As well as laying claim to being land of the free and home of the brave, until recently America could boast of a more devout populace than any other Western country. As Seymour Martin Lipset observed in his 1996 study of American Exceptionalism:
The puzzling strength of organized religion [is] a phenomenon that impressed most nineteenth-century observers and continues to show up… in cross-national opinion polls… These polls indicate Americans are the most churchgoing in Protestantism and the most fundamentalist in Christendom… Compared to West Europe as a whole, Americans place a higher importance on the role of religion in their lives.
Recent polls suggest Americans are becoming more like their European cousins with respect to losing their religion. According to a poll published last October by the Pew Forum on Religion and Public Life, the number of Americans without affiliation to any organized form of religion has grown from 16 per cent of the total population in 2008 to 20 per cent.
In 1990, the proportion of adult Americans who identified themselves as Christian exceeded 86 per cent. Today, no more than 76 per cent do. Likewise, in 1990, almost 2 per cent of adult Americans identified themselves as Jews. Today barely more than one per cent of Americans do.
It is true that, since 1990, there has been a marked increase in America in the number of its adult citizens who avow some Eastern religion or Islam. Their combined total now exceeds the number of adults in America who identify themselves as Jews. However, neither of these religious minority groups exceeds on its own the size of America’s Jewish community, and even their combined sum of adult affiliates constitutes less than 2 per cent of the total number of American adults.
What accounts for the declining proportion of Americans who are either Christians or Jews has been the sharp increase in the number of Americans without any form of religious affiliation. How exercised should lovers of liberty be by the increasing proportion of Americans without affiliation to any form of organized religion? Is their religious affiliation or lack of any a purely private matter with no political significance, or does the declining religious affiliation of Americans carry any weighty political implications as to how the future of liberty is likely to fare in America should that trend continue?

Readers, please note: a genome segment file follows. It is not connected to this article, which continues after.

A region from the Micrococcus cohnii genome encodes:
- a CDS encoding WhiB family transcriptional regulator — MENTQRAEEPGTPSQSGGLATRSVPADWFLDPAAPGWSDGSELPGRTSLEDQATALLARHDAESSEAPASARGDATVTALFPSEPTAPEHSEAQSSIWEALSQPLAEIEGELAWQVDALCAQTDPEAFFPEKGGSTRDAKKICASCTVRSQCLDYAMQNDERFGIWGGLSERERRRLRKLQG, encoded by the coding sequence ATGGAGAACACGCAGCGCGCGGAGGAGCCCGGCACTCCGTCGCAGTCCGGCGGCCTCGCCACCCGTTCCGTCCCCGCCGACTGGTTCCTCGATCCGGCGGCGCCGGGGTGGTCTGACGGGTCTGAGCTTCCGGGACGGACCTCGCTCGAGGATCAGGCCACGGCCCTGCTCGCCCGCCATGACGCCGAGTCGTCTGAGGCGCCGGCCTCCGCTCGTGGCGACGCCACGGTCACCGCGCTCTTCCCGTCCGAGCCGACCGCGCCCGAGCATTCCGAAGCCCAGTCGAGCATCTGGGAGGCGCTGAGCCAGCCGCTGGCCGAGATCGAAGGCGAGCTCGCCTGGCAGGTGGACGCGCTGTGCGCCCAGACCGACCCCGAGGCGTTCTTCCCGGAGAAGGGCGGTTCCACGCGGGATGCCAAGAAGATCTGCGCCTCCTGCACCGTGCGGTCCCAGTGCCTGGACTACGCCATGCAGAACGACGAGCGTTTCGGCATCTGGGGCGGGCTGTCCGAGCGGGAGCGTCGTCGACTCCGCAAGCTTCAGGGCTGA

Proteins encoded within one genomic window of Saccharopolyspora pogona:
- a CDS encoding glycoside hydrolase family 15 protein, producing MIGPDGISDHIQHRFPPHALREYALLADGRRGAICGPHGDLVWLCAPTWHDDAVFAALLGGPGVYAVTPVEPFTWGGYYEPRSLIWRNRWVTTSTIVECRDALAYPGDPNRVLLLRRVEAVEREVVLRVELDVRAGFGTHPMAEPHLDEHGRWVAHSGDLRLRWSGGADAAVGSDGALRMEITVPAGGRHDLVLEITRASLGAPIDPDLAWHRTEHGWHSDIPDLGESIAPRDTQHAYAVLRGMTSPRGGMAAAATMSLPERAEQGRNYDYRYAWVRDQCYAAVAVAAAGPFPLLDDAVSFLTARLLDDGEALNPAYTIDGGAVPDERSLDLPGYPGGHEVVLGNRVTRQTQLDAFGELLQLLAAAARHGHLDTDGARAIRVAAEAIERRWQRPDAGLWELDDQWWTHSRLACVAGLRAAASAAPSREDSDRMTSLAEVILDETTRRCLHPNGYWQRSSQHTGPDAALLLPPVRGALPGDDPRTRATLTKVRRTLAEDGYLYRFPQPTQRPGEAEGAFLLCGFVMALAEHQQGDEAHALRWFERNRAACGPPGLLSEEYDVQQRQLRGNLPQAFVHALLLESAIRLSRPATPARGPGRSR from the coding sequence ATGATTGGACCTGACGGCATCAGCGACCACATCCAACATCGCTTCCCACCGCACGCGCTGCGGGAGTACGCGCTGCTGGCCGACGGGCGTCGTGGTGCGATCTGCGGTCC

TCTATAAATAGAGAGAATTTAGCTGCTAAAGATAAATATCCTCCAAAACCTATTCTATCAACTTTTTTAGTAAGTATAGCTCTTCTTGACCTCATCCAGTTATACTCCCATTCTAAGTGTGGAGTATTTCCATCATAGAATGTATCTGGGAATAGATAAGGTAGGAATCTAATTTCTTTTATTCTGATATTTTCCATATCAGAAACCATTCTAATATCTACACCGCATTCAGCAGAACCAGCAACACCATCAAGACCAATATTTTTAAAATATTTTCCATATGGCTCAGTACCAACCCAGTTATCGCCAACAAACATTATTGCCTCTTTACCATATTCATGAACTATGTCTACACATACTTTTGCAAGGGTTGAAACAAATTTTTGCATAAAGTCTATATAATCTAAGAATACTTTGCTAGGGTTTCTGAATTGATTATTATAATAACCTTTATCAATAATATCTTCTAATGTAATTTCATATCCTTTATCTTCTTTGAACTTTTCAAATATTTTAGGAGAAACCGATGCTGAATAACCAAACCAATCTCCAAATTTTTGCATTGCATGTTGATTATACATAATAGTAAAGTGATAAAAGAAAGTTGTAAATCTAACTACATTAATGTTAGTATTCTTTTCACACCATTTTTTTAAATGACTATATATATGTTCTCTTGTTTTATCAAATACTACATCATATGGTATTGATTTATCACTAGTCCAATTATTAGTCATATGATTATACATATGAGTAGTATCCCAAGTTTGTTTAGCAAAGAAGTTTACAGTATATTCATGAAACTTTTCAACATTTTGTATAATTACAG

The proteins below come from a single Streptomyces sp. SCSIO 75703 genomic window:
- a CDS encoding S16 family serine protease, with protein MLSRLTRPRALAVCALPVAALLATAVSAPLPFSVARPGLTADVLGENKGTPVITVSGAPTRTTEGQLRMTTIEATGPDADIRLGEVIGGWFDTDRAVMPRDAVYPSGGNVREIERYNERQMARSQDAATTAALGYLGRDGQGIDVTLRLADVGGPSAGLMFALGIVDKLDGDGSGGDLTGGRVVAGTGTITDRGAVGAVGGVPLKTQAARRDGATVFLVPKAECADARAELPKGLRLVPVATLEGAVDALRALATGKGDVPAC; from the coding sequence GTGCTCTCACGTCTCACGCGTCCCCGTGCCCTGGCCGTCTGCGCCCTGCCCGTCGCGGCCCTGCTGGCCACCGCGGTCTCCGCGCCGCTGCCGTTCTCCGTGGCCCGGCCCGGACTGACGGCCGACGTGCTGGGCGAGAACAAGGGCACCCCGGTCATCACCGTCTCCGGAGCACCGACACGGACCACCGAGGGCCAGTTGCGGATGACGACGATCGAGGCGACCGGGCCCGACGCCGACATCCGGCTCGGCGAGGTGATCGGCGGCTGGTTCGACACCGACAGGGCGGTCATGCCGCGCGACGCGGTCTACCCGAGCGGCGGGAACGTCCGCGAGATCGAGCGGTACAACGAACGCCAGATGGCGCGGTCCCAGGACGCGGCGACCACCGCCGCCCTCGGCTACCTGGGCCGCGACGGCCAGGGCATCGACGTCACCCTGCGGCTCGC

Anyone tempted to write off the trend as of without social and political import in America should think again. Arguably, there is nothing going on today in America of any greater import for the long-term future of liberty than the decreasing religious affiliation of its population.
In the first place, among America’s registered voters without any religious affiliation, those identifying themselves as liberal — in the sense of being left-leaning ‘progressives’ rather than classical liberals — outnumber those who identify themselves as conservatives by almost 2 to 1. That ratio is the very reverse of that between conservatives and liberals among all registered voters in America.
The religiously unaffiliated are heavily Democratic in their partisanship… More than six-in-ten describe themselves as Democrats or say they lean towards the Democratic Party (as compared with 48 percent of all registered voters)… In recent elections, the religiously unaffiliated have become one of the most reliably Democratic segments of the electorate. Exit polls… indicate that in 2000, 61 per cent of the unaffiliated voted for Al Gore over George W. Bush. By 2004, John Kerry’s share of the unaffiliated vote had increased to 67 per cent. And in 2008, fully three-quarters of the religiously unaffiliated voted for Baruch Obama over John McCain.
The religiously unaffiliated constitute a growing share of the Democratic and Democratic-leaning registered voters… By contrast, Republican and Republican-leaning registered voters are only slightly more likely to be religiously unaffiliated today than they were in 2007 (11 per cent versus 9 per cent.)